Nineteenth ramble

Nineteenth ramble

What kind of stories appeal to you?

Years ago, I had listed bullet points as to what ingredients make a tale worth writing

A story has to have fully developed leads, with enough room for the reader to surmise about their hazy pasts. It has to have passion enough to make the reader ‘feel’ for the characters. If they feel for the antagonist too, the better the story. 

The time segment over which the story stretches doesn’t matter as long as the characters undergo a change, evolve or metamorphose. Or the situation at the start is drastically different from the end. One day and one hour stories are very difficult to write. Adding back stories to fill pages works.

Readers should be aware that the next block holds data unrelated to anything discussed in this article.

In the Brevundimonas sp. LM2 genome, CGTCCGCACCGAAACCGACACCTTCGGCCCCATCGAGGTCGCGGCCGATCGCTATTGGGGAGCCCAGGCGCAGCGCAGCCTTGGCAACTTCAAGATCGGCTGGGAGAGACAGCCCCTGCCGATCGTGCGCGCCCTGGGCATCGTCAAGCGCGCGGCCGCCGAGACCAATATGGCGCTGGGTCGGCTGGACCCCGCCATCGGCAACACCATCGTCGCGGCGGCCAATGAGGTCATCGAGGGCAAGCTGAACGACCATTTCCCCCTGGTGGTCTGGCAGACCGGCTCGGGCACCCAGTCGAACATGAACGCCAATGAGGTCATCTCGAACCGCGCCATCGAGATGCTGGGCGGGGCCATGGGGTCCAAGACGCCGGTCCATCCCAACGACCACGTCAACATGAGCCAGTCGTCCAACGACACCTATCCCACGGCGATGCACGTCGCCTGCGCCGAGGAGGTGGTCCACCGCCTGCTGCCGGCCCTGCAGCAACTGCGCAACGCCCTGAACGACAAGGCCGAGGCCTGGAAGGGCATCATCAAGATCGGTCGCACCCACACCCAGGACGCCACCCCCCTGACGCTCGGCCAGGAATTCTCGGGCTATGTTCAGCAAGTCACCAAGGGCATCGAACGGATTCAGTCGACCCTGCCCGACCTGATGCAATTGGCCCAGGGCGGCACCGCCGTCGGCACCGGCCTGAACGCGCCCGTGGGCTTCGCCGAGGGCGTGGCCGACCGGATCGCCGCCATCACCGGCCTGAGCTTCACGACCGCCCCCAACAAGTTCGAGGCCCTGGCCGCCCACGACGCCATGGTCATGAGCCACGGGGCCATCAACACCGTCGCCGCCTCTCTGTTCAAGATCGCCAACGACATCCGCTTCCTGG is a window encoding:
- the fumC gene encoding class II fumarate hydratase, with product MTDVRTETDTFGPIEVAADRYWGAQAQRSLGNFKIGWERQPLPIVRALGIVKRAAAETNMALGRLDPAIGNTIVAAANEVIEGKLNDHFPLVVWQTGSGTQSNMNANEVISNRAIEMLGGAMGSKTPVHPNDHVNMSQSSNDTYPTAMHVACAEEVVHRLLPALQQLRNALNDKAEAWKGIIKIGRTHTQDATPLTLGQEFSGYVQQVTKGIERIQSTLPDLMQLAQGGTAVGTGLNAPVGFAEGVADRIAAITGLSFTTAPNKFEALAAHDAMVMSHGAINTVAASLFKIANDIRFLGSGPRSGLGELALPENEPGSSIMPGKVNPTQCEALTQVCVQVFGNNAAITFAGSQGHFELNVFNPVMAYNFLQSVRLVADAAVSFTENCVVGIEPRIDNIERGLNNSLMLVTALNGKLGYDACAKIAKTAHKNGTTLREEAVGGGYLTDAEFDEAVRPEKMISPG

Like I have said earlier, I struggle with conflicts, ironically. My stories are smooth. The characters evolve, but without a significant life changing event. Even if there is one, it is quite predictable. How does one write unpredictable stories? Keep confusing the reader by going back and forth in narration? Adding parallel tracks?

I want to write predictable stories with a captivating narration. I want to create crackpot characters, who – despite their eccentricity – are quite predictable. Take Sherlock Holmes for example. Once you know him, none of his eccentricities seem far fetched or unexpected. You just enjoy sitting beside him in the carriage, puff one of his pipes and let your train of thoughts run – hoping your theory is better than Dr. Watson’s.

That’s a preview…of ‘If I write’…

One response to “Nineteenth ramble”

  1. Aunty G says:

    Now this here is quite a lesson
    To get readers, to stories, listen
    Invidious plots
    Involves energy — lots
    So, i’ll go with you, i’d rather stress lessen!

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